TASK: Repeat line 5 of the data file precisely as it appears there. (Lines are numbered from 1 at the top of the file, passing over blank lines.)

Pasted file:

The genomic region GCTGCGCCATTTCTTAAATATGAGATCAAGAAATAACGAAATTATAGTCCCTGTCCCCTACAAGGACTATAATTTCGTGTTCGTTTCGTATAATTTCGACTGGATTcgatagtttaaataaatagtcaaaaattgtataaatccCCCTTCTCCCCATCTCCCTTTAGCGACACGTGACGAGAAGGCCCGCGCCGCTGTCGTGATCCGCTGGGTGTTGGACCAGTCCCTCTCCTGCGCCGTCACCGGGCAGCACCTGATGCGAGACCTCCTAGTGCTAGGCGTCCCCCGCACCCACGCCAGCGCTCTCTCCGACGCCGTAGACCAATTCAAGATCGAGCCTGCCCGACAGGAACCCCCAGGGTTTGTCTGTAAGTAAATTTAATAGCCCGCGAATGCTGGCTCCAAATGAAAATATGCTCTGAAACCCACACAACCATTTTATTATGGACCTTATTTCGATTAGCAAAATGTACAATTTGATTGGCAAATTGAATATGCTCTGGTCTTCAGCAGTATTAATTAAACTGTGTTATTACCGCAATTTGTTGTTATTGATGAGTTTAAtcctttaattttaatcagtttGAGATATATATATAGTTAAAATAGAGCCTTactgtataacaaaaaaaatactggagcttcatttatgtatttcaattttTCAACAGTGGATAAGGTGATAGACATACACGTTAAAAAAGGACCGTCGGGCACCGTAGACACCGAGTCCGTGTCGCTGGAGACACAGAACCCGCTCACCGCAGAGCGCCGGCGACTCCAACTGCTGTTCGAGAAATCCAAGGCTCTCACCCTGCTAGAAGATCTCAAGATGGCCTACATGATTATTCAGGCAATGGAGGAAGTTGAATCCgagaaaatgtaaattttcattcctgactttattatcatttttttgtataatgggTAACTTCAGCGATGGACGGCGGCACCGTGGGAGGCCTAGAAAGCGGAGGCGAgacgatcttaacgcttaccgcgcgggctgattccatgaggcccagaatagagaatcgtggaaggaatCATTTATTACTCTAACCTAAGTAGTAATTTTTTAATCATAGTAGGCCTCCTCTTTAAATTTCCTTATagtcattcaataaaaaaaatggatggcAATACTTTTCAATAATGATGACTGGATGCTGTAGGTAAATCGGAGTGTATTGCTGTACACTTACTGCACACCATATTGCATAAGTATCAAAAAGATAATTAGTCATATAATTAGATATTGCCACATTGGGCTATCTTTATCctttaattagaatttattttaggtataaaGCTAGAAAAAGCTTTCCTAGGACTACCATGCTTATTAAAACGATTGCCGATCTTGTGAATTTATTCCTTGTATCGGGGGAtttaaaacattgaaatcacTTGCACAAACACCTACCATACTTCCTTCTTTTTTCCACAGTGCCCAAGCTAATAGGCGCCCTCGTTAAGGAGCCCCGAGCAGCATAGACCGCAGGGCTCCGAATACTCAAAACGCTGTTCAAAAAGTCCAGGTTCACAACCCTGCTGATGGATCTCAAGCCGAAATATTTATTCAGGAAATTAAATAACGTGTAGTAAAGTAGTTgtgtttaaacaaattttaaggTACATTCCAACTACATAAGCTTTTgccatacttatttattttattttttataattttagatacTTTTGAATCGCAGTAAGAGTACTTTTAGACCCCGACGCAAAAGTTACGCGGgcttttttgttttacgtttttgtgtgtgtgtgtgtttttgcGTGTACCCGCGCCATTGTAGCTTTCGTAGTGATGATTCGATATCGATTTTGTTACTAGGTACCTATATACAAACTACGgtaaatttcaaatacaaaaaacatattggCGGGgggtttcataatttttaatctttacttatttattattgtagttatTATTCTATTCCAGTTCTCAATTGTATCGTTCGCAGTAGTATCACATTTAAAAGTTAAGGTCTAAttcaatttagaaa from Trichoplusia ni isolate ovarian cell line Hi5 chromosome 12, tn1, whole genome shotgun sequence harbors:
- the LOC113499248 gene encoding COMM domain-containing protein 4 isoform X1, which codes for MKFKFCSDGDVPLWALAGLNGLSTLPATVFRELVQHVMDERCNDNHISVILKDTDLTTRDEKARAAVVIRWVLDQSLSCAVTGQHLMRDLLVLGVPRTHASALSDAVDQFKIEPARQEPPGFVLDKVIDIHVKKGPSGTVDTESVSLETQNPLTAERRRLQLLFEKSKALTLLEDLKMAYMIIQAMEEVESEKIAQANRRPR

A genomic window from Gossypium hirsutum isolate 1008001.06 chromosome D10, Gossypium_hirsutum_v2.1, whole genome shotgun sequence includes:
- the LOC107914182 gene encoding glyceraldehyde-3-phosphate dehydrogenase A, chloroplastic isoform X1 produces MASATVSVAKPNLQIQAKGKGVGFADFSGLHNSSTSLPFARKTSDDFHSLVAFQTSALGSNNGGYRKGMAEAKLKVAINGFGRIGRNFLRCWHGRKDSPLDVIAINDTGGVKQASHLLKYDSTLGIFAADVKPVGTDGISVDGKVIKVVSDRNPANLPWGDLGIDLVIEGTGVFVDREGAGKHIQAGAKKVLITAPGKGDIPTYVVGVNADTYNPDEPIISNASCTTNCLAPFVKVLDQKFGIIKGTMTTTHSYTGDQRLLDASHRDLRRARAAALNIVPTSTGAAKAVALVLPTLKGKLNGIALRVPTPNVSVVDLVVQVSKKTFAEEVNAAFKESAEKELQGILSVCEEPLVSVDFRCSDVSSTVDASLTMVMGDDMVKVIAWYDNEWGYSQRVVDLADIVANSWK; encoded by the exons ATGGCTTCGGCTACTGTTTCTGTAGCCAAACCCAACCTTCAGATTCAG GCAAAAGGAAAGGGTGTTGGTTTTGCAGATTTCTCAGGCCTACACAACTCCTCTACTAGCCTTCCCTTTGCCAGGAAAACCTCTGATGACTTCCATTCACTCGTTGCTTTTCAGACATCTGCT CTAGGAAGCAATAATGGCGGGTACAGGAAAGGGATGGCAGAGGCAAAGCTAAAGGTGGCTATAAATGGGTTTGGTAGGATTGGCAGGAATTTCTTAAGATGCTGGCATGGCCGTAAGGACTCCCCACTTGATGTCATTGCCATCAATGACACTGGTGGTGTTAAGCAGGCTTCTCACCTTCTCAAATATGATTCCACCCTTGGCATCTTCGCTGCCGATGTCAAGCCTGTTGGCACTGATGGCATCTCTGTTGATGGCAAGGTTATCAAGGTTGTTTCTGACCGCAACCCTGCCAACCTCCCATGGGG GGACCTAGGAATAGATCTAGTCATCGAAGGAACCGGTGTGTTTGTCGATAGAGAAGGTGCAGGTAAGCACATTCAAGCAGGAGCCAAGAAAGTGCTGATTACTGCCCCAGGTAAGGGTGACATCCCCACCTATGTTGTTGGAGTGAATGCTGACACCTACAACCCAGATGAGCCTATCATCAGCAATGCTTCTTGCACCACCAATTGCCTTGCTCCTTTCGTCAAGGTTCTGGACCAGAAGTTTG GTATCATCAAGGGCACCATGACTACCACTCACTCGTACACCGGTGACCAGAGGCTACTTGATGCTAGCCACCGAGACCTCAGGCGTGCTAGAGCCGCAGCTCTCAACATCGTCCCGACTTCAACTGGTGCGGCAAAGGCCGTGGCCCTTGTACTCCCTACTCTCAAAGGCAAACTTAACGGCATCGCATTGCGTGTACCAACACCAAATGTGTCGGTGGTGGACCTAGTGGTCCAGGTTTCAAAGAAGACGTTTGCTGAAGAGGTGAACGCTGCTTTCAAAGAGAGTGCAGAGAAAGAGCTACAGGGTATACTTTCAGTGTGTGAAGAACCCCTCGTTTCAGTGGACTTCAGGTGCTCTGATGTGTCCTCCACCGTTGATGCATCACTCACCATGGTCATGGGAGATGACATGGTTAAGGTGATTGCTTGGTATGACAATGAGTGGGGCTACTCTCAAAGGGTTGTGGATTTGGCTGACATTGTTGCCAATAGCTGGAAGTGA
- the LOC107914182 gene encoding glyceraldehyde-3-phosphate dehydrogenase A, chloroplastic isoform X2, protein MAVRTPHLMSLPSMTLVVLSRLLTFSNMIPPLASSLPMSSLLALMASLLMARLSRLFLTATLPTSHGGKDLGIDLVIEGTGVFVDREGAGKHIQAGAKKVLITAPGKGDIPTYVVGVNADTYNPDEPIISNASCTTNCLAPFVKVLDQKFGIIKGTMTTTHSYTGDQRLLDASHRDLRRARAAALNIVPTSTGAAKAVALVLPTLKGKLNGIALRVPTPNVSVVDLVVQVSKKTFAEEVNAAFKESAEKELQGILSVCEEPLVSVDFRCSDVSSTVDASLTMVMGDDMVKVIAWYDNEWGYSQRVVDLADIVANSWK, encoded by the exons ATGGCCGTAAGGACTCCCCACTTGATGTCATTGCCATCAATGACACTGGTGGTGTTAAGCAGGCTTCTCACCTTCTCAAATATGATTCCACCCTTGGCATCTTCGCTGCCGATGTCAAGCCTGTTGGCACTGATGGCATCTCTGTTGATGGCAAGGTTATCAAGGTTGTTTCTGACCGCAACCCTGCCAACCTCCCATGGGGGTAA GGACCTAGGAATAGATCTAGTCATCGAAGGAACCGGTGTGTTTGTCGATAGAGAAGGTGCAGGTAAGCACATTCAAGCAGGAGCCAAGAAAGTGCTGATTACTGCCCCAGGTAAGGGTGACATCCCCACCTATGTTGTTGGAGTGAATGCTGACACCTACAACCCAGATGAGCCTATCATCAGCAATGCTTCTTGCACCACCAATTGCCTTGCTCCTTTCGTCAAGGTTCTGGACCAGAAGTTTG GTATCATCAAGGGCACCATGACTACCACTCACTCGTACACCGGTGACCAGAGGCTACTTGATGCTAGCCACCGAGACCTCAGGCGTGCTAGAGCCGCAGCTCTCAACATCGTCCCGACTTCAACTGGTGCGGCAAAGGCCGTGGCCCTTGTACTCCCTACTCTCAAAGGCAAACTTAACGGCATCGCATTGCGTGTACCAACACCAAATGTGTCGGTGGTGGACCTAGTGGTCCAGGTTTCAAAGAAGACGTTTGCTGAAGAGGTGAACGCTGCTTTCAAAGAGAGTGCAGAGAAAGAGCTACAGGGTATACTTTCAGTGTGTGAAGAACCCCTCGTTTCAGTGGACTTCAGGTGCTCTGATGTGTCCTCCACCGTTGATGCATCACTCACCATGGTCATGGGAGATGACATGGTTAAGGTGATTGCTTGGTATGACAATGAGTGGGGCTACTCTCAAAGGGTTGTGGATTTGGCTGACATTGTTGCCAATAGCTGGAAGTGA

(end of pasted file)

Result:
- the LOC107914182 gene encoding glyceraldehyde-3-phosphate dehydrogenase A, chloroplastic isoform X2, protein MAVRTPHLMSLPSMTLVVLSRLLTFSNMIPPLASSLPMSSLLALMASLLMARLSRLFLTATLPTSHGGKDLGIDLVIEGTGVFVDREGAGKHIQAGAKKVLITAPGKGDIPTYVVGVNADTYNPDEPIISNASCTTNCLAPFVKVLDQKFGIIKGTMTTTHSYTGDQRLLDASHRDLRRARAAALNIVPTSTGAAKAVALVLPTLKGKLNGIALRVPTPNVSVVDLVVQVSKKTFAEEVNAAFKESAEKELQGILSVCEEPLVSVDFRCSDVSSTVDASLTMVMGDDMVKVIAWYDNEWGYSQRVVDLADIVANSWK, encoded by the exons ATGGCCGTAAGGACTCCCCACTTGATGTCATTGCCATCAATGACACTGGTGGTGTTAAGCAGGCTTCTCACCTTCTCAAATATGATTCCACCCTTGGCATCTTCGCTGCCGATGTCAAGCCTGTTGGCACTGATGGCATCTCTGTTGATGGCAAGGTTATCAAGGTTGTTTCTGACCGCAACCCTGCCAACCTCCCATGGGGGTAA GGACCTAGGAATAGATCTAGTCATCGAAGGAACCGGTGTGTTTGTCGATAGAGAAGGTGCAGGTAAGCACATTCAAGCAGGAGCCAAGAAAGTGCTGATTACTGCCCCAGGTAAGGGTGACATCCCCACCTATGTTGTTGGAGTGAATGCTGACACCTACAACCCAGATGAGCCTATCATCAGCAATGCTTCTTGCACCACCAATTGCCTTGCTCCTTTCGTCAAGGTTCTGGACCAGAAGTTTG GTATCATCAAGGGCACCATGACTACCACTCACTCGTACACCGGTGACCAGAGGCTACTTGATGCTAGCCACCGAGACCTCAGGCGTGCTAGAGCCGCAGCTCTCAACATCGTCCCGACTTCAACTGGTGCGGCAAAGGCCGTGGCCCTTGTACTCCCTACTCTCAAAGGCAAACTTAACGGCATCGCATTGCGTGTACCAACACCAAATGTGTCGGTGGTGGACCTAGTGGTCCAGGTTTCAAAGAAGACGTTTGCTGAAGAGGTGAACGCTGCTTTCAAAGAGAGTGCAGAGAAAGAGCTACAGGGTATACTTTCAGTGTGTGAAGAACCCCTCGTTTCAGTGGACTTCAGGTGCTCTGATGTGTCCTCCACCGTTGATGCATCACTCACCATGGTCATGGGAGATGACATGGTTAAGGTGATTGCTTGGTATGACAATGAGTGGGGCTACTCTCAAAGGGTTGTGGATTTGGCTGACATTGTTGCCAATAGCTGGAAGTGA